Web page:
Monthly Archives: November 2009

Submitting VMware Workstation 7 to install

Roughly a month ago, VMware released a new major version of its Workstation (and Fusion) software (i.e. 7.0 (and 3.0, respectively)). So, it seemed like a good time to upgrade from version 6.5.3. Past protocol suggested the following approach: uninstall old, reboot, and install new. Unfortunately, and unexpectedly, this approach failed to result in an up-to-date Workstation installation.

Shortly after launching VMware-workstation-full-7.0.0-203739.exe, the installer presented:

(Version: )

Clicking the Uninstall button resulted in a second cryptic dialog being presented:

The MSI '' failed.

“The MSI ” failed.” seems to be a fairly unique phrase, especially when combined with VMware, etc.; so, I Googled to see what others had encountered. Suffice it to say that I found nothing that ultimately solved my installation issue–although I was able to reclaim over 9 GB of free space by running CCleaner, thanks to one post.

So, I confirmed that my host operating system is supported by VMware Workstation 7.0. I further confirmed that my Windows file system and registry were both clean of VMware-related content–rebooting after this confirmation. Nada.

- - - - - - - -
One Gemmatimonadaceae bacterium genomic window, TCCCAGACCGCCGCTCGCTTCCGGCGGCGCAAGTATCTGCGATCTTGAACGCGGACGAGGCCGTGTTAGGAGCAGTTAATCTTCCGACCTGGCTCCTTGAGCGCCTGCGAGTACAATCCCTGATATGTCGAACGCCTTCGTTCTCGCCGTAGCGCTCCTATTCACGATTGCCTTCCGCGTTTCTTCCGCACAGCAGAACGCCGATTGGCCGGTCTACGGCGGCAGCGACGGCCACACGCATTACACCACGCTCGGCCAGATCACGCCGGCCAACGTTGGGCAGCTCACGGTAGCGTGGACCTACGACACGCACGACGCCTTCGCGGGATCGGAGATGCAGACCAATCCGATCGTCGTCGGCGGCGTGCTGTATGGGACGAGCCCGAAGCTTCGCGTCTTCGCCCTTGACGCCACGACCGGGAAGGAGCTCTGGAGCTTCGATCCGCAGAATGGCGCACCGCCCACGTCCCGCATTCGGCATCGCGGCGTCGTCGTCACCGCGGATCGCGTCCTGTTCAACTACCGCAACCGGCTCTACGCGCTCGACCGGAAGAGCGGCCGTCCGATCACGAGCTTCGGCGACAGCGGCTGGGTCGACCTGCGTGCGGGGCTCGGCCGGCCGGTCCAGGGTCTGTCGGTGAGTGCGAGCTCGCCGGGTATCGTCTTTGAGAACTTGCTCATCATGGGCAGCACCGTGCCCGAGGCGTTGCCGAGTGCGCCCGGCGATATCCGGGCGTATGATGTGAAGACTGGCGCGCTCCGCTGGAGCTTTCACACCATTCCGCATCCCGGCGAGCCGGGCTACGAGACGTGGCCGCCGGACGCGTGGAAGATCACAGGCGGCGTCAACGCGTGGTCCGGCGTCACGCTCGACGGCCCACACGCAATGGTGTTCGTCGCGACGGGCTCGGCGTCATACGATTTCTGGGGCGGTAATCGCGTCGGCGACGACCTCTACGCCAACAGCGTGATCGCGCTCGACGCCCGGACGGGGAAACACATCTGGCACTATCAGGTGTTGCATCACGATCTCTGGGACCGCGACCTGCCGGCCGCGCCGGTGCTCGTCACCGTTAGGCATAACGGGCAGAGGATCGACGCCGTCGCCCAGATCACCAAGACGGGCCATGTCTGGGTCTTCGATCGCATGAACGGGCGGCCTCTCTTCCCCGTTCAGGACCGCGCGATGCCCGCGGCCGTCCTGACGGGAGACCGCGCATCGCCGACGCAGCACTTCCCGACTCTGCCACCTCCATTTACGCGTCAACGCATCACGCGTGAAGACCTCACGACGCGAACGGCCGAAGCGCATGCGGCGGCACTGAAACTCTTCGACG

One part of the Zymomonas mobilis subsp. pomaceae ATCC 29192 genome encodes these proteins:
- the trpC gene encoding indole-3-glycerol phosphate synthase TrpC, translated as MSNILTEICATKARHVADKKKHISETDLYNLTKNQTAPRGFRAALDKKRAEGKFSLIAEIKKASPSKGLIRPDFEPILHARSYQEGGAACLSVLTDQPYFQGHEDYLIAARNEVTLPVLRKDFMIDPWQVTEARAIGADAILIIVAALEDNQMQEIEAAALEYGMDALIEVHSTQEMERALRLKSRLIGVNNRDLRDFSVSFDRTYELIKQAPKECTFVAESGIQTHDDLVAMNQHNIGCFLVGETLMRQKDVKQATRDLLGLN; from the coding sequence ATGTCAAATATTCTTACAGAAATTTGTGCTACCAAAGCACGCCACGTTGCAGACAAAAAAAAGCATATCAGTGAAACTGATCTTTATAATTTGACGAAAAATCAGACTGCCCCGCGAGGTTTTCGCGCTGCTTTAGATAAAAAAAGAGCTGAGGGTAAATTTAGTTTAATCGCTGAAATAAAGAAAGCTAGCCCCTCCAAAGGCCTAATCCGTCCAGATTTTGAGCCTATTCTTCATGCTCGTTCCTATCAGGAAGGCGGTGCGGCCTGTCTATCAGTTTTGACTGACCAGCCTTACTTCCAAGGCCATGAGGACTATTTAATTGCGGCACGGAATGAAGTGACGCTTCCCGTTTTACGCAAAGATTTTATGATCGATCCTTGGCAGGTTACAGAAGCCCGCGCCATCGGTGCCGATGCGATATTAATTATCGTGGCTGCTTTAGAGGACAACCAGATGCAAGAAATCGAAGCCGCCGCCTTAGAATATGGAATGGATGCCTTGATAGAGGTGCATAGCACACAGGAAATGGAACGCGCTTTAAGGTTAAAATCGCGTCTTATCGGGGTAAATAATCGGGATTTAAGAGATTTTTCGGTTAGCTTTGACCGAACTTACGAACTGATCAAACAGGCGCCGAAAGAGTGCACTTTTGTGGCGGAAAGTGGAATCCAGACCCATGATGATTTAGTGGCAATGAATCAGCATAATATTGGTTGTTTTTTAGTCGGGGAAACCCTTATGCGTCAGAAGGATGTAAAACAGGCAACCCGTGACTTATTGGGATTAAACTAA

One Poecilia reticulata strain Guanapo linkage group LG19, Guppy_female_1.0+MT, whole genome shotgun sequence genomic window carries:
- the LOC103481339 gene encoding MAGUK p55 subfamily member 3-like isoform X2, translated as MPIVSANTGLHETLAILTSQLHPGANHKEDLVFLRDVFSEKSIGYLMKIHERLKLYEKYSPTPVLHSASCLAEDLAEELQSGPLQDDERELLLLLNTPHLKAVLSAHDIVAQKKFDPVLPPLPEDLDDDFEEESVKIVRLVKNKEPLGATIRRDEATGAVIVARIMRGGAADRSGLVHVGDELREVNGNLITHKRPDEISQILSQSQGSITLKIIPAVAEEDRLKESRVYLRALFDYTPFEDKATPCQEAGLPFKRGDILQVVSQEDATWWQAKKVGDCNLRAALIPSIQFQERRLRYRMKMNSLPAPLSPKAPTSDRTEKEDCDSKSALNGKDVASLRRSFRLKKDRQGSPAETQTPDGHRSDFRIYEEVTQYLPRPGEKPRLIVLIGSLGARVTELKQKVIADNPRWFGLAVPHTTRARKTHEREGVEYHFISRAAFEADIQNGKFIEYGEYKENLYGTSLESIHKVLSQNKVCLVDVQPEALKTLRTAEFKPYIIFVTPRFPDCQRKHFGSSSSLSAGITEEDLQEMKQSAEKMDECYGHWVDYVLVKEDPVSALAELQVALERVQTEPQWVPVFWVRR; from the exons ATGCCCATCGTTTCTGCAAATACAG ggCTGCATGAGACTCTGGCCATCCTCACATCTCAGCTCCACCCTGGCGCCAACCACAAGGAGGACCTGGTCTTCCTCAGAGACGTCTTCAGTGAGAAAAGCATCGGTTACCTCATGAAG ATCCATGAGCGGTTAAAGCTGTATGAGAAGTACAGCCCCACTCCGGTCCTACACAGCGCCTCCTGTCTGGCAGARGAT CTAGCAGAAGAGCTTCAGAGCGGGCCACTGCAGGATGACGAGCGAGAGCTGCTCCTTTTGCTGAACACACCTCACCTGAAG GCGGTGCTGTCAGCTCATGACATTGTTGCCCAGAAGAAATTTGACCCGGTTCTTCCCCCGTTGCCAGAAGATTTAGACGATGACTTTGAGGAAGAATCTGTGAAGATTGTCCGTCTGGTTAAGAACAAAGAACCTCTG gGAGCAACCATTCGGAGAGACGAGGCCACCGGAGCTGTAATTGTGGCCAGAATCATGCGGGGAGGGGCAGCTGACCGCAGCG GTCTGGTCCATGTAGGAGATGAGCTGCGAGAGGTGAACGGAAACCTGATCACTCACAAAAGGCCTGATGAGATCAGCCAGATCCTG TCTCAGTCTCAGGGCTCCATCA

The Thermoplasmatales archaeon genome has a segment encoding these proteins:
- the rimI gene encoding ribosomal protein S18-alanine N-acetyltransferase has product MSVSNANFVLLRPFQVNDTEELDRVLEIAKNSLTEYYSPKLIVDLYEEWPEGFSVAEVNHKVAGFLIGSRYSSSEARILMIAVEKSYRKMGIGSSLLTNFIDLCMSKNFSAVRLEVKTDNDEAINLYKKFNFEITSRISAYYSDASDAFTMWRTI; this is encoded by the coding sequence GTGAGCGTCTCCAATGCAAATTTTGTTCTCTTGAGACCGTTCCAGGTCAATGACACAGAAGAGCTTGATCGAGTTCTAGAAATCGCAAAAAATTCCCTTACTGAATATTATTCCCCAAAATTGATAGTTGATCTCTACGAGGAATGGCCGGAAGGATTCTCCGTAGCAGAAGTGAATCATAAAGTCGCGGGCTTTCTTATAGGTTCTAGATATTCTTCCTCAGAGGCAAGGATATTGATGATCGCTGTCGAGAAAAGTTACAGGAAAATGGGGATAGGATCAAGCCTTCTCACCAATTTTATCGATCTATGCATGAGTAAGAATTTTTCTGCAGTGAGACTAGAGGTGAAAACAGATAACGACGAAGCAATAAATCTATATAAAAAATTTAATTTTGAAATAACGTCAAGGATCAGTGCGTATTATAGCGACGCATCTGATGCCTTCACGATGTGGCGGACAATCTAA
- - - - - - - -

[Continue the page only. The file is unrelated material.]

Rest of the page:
Sometimes I’ve seen installers insist on being the party to uninstall older software. Since I’d uninstalled VMware Workstation 6.5.3 myself, I tried to reinstall the older software, reboot my host OS, and retry installing VMware Workstation 7.0:

6.5.3 install-uninstall

In hindsight, I could have seen that this wouldn’t resolve anything, but I clicked Uninstall as before…only to end up with the failed mystery MSI dialog once more.

So, I tracked down where VMware Workstation 7 wrote its installation logs: %TEMP%\vmware_*.log. I re-ran the installer to arrive back at the top state above, allowing me to recognize the associated log file and examine its state at the point of presenting the uninstall panel:

20091128194313:INFO    CGetMSIStateOperation::Execute: Examining the system for VMware Workstation.msi